A History of Future Cities
by Daniel Brook (London: W.W. Norton & Company, 2013)
This new book by American journalist and writer Daniel Brook is an essential addition to the bookshelves of anyone interested in how cities like Mumbai both aspire and attempt to fulfill ambitions of becoming global and modern metropoles. An adventurous narrative of St Petersburg/Leningrad, Shanghai, Bombay/Mumbai and Dubai, embracing more than three hundred years of modern history, Future Cities is a refreshing comparitive account of global cities outside of their nation-states.
Brook romps through the take-off periods of St Petersburg in the 1700-1800s, Shanghai and Mumbai in the late 1800s and early 1900s, and Dubai in the late 20th century, comparing the growth of these custom-built “gateway cities” in Russia, China, India and the Middle East. These “windows to the world” were purposely created to expose and reform their backward peasant and colonial populations to modernity and globalisation. By contrast with their inland bureaucratic capitals – Moscow, Delhi, and Beijing – these novelties contrived by reforming emperors, merchants, and imperialists created new settlements and lifestyles by importing and imitating the latest “Western” forms of architecture, industry and public life.
Dubai makes a late appearance in Future Cities as the contemporary template for the port cities which rulers in Russia, China and India built to upgrade and modernise their backward subjects. This late-20th century “instant city” made possible by oil wealth, air-conditioning, airline travel, and global migration, provides Brook’s bookends for his longer histories of port cities, which turned inward – towards their national hinterlands – in the late 20th century, precisely when Dubai embraced free-wheeling global capitalism and urban cosmpolitanism.
Future Cities remains a delicious read, though Brook’s history is riddled with contradictions which may discomfit more serious scholars. While bemoaning the decadence of the foreign elite who kept native Chinese at an arm’s length in interwar Shanghai, he hails the “pith-helmeted army” of Britishers in the Bombay Improvement Trust (BIT) who ruthlessly rebuilt Mumbai’s inner-city, demolishing homes of thousands more than could be re-housed in its chawls (with a lasting legacy for today’s “slumdogs”). His sweeping treatment of how Leningrad, Shanghai and Mumbai snap shut their “windows” under communism and the License Raj, only to be pried open by liberalisation and global capitalism, glosses over much of 20th century political and social history in Russia, China and India.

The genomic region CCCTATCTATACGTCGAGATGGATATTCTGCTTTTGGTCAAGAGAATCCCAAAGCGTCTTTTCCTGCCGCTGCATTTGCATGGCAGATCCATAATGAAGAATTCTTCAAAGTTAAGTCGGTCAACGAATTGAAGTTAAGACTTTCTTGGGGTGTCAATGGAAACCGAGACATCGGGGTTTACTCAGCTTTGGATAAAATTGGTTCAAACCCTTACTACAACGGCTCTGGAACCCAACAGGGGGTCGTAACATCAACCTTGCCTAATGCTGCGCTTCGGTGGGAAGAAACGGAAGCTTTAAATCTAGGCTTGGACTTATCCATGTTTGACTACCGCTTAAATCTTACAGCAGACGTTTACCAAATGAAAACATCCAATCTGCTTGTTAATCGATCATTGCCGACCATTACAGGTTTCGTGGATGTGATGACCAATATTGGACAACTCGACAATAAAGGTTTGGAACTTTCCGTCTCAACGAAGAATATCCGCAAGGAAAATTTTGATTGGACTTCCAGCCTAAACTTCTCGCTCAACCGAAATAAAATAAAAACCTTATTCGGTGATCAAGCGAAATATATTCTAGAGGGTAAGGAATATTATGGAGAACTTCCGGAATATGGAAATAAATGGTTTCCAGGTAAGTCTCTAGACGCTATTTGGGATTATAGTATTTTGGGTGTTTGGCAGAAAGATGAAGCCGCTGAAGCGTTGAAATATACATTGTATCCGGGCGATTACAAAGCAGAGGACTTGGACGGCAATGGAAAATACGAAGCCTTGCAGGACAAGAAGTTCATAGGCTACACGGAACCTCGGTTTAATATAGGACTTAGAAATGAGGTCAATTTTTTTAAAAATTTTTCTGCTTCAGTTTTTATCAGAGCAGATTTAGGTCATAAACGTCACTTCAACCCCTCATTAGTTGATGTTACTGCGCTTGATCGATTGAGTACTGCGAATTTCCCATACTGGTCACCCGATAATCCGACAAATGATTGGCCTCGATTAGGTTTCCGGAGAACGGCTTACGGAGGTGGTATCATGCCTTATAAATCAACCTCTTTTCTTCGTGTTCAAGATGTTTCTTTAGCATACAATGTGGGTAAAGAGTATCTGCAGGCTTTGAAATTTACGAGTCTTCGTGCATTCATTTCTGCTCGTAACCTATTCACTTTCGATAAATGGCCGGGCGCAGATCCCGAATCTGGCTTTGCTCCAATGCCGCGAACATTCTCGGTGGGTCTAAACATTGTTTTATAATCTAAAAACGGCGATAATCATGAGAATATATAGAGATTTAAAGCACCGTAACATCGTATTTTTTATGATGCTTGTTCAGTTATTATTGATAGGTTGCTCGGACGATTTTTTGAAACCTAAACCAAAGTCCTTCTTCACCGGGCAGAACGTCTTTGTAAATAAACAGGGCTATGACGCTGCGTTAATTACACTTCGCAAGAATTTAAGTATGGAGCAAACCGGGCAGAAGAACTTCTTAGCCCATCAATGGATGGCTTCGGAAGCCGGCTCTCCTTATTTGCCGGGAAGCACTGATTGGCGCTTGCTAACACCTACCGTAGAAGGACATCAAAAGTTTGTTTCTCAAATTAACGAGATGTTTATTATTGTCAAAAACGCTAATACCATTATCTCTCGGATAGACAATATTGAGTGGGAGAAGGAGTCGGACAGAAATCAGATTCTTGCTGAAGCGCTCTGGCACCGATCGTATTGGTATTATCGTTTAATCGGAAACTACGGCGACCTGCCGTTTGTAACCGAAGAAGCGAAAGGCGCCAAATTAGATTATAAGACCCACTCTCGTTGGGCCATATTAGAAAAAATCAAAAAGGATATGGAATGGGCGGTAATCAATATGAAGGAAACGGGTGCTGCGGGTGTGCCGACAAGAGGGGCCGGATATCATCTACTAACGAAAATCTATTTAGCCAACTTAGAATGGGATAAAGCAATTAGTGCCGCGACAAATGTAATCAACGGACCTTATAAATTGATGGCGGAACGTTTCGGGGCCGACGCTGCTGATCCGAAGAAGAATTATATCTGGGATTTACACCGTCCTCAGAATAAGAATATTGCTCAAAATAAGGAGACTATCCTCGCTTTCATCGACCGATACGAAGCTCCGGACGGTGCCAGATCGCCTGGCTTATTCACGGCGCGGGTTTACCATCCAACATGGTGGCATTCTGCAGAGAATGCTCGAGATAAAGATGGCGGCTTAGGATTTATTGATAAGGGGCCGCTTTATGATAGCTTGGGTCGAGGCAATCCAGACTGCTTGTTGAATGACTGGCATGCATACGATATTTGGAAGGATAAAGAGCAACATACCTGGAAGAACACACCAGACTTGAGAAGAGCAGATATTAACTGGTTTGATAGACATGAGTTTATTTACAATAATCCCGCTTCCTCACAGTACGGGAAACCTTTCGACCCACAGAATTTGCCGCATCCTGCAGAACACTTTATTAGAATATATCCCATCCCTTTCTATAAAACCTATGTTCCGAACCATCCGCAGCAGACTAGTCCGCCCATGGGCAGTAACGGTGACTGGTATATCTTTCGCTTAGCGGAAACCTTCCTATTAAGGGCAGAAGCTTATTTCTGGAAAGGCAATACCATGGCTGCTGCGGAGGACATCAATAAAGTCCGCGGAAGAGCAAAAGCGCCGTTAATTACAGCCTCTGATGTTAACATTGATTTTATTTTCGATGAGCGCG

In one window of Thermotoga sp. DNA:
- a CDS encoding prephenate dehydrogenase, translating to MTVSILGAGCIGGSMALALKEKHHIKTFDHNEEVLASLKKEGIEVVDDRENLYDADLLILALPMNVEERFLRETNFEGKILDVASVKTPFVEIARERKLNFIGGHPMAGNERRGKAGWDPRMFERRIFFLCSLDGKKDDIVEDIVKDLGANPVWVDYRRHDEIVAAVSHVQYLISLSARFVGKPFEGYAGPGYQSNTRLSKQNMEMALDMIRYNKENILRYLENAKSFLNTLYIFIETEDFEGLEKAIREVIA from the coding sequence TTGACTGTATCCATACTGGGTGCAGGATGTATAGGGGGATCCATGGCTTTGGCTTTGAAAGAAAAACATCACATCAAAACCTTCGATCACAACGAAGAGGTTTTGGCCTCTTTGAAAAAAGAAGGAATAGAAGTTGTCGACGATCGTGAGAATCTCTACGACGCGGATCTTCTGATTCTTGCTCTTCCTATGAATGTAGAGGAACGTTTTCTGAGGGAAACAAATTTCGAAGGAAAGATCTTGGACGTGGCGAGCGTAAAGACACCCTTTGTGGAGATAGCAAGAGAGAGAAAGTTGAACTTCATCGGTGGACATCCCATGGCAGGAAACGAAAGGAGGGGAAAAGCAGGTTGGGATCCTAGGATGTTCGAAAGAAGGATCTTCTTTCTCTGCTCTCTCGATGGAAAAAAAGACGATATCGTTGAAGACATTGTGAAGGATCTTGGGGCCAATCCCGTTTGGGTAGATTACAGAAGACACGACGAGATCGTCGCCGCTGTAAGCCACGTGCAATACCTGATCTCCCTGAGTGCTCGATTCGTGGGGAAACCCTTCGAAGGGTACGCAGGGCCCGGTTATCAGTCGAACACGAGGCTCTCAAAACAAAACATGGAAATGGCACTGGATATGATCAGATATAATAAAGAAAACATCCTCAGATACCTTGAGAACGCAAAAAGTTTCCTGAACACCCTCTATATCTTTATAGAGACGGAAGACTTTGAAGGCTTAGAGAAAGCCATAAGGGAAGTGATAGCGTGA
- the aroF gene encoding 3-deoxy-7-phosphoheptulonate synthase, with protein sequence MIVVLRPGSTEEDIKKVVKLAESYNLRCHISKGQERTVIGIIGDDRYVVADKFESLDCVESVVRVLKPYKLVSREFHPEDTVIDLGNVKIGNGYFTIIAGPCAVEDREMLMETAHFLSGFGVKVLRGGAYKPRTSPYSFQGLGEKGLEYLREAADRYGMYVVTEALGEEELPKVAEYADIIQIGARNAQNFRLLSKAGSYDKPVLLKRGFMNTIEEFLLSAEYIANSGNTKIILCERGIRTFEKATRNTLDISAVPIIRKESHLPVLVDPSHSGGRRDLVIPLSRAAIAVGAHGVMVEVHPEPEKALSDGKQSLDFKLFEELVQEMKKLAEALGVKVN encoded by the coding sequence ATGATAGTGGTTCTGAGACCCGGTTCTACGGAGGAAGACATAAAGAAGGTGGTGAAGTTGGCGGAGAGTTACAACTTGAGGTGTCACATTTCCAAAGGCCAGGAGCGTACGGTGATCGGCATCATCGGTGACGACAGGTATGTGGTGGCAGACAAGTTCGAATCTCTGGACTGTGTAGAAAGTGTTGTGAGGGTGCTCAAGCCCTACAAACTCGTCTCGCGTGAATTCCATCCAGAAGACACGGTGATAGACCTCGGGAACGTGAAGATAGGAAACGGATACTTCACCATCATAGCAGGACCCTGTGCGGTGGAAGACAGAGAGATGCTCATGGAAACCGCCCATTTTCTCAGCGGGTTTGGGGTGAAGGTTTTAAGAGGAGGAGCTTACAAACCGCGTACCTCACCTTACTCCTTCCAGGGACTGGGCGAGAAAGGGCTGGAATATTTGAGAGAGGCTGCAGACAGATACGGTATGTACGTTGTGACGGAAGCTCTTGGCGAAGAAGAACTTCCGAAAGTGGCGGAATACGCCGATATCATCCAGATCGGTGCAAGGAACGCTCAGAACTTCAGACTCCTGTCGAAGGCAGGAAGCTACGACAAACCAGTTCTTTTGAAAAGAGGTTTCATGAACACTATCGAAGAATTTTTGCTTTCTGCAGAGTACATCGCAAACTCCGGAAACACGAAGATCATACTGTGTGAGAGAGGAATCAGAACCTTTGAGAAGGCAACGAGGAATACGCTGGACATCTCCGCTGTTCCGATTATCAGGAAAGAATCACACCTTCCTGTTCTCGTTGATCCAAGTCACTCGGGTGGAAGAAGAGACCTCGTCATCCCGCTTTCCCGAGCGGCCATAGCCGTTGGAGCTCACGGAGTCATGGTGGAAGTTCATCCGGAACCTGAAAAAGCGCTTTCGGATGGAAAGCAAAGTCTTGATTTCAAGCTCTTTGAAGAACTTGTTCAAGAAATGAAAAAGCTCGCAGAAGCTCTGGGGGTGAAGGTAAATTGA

Brook’s reliance on second-hand studies account for the many gaps in his history, especially for Mumbai, where he rehashes the sepia-tinted nostalgia of heritage conservationists, and simply skims academic histories of labour and urbanisation. Brook’s introduction, on how “Westernisation” drove the aspirations of his Future Cities over more than 300 years, quickly spreads thin in nearly 400 pages, narrating the kindred birth but divergent trajectories of St Petersburg, Shanghai, Mumbai and Dubai.
Though lacking in scholarly rigour or fresh research, this is is made up for by Brook’s fluent prose style and his flair for story-telling. Future Cities is delightful thanks to Brook’s keen eye for detail – especially of urban design and built forms – and his talent for comparing and connecting far-flung places that anchor a common world history. Indeed it is only towards the end of the book that the chapters on the four cities are woven together to challenge the East-West dichotomy with which he introduces Future Cities.
Russian petro-capitalists seek to mimic Dubai in refashioning the skyline of St Petersburg, just as Indian politicians obsessively try to remake Mumbai in the image of Shanghai, without reference to Europe or America. The “West” – wherever that is – is less an ambition to mimic foreigners, than an imagination of how to be modern and contemporary in a fast-changing world.